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Testicular Cancer – It’s A Young Man’s Disease

08/04/2018   |     |   2

Testicular Cancer – It’s A Young Man’s Disease

A few months ago, as we finished up my thirteen year old son’s annual physical, the young nurse practitioner turned serious for a moment.

“We have to talk about your testes,” she said to Eli, without blinking.

Eli looked shocked. “My what?” he gulped.

“Your testes. Your balls. We have to talk about them.”

Nothing in our interaction with this pretty, young woman had prepared us for this. But what else can you do? We both just looked at her and smiled. “Ok,” I said finally. “I guess we’ll talk about that now.”

Sarah, our pediatrician, went on to explain to both of us that testicular cancer is a young man’s disease, striking men from fifteen to thirty five and has even been diagnosed in boys as young as nine. In fact, it is the most common cancer among men of that age group, affecting more than 8,800 males in the U.S. each year.

Signs Of Testicular Cancer

Sarah taught Eli how to check himself for testicular cancer, teaching him to perform a monthly self check, similar to the way women check themselves for breast cancer.

According to the American Cancer Society, there may be no symptoms of testicular cancer, however these are signs that perhaps you should seek a doctor’s advice:

  • Lump Or Swelling In The Testicle
  • Breast Growth Or Soreness
  • Early Onset Puberty
  • Low Back Pain
  • Shortness Of Breath, Chest Pain
  • Belly Pain

young men contemplating the symptoms of testicular cancer

Lump in the Testicle

The first symptom of testicular cancer is a lump on the testes or swollen testicles. Some cancers may cause pain, but usually they do not. However, cancer is sometimes accompanied by a feeling of heaviness or aching in the lower belly or scrotum.

Breast Growth or Soreness

In rare cases, certain cancer cells can cause conditions that cause male breasts to grow or become sore. Leydig cell tumors can create female sex hormones that can cause breast growth or loss of sexual desire.

Early Puberty

Some cancer cells can create male sex hormones, causing early onset puberty in very young boys. If you see signs of puberty in your son at a very young age, such as a deepening voice and the growth of facial hair, seek a doctor’s advice.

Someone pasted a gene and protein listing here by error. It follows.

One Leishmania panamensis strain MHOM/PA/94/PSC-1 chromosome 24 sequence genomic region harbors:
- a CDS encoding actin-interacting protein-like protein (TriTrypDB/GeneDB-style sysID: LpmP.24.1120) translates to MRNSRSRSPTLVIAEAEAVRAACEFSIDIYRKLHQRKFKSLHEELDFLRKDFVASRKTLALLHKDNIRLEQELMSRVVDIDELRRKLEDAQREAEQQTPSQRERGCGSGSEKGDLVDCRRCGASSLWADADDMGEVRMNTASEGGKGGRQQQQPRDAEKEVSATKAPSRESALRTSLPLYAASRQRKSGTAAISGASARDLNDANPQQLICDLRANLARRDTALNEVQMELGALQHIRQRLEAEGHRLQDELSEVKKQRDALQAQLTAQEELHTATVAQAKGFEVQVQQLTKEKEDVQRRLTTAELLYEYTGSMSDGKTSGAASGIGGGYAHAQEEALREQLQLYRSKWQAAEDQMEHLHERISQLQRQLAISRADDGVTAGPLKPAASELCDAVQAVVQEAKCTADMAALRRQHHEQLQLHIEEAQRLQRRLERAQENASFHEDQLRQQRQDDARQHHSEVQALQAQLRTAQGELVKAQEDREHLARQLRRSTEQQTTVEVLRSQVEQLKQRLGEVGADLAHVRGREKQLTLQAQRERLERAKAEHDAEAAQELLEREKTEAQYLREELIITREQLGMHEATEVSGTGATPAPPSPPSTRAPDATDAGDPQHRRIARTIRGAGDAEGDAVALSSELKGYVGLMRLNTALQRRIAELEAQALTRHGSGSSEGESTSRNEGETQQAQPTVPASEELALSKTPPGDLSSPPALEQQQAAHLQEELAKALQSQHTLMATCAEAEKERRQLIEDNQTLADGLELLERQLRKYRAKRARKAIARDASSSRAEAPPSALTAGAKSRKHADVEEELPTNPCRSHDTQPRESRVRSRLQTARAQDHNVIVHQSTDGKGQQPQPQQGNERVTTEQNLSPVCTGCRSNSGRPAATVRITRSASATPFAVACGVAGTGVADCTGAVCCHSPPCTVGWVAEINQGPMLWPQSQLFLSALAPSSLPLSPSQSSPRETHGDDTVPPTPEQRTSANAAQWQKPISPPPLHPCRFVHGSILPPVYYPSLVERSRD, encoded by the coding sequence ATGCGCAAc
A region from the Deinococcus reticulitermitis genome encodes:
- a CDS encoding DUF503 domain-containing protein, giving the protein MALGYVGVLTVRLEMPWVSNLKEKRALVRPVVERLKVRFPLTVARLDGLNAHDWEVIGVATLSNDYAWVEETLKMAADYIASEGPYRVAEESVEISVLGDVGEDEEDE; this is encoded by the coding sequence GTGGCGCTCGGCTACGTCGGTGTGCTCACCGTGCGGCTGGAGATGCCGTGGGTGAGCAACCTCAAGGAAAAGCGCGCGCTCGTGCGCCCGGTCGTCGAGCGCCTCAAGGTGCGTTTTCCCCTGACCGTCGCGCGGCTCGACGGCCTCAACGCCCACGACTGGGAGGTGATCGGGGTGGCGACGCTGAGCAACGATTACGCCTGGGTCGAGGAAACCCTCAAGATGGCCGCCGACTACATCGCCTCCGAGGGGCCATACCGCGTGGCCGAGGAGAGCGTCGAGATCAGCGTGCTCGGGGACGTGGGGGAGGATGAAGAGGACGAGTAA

Low Back Pain, Shortness of Breath, Chest or Belly Pain

These can be symptoms of advanced cancer. Especially coughing uncontrollably or coughing up blood. If you have these symptoms, you should see your doctor right away.

(These symptoms may be indications of conditions other than testicular cancer. You should seek a doctors advice, if you are experiencing any of these symptoms.)

What A Healthy Testicle Feels Like

Our delightful nurse practitioner, Sarah, was very open with both Eli, which was helpful. When discussing medical matters, euphemisms and double talk don’t work very well, especially with teenage boys. While it was uncomfortable, it was necessary, and I appreciated her open and frank manner. 

Sarah explained that a healthy testes should feel smooth and firm, but still somewhat soft, “like a boiled egg.” Regular self-checks will help a young man know what his own testes should feel like allowing him to recognize differences, should any develop. A hardening of the testes, or a lump or small hard bump, is cause for concern and should be discussed with a doctor.

Putting Health Ahead Of Comfort

While talking about testes and testicular cancer with our sons or our husbands may not be the most comfortable discussion we’ve ever had, it is an important one. Most of the time, men are more comfortable discussing football or tractors, rather than their testes or cancer. But it is too important a discussion to leave for another time. The survival rates for testicular cancer are good, however early detection is key. The earlier the cancer is detected, the easier it is to fight and the fewer long term effects will be seen. If you haven’t discussed this “young man’s disease” with the young men in your life, maybe today is a good time to do it!

Comments (2)

  • Larry

    Thank you for this article.
    I realize this disease is young mans disease but I encourage all men older than the age group identified to be on the alert. I had an orchiectomy at 69 years old. It does occur in older men In a smaller number. Good luck to all in the group.

    April 16, 2018 at 11:53 am
  • Kate Walker

    Thank you for pointing that out, Larry! Of course, you are right!!!

    April 16, 2018 at 12:07 pm

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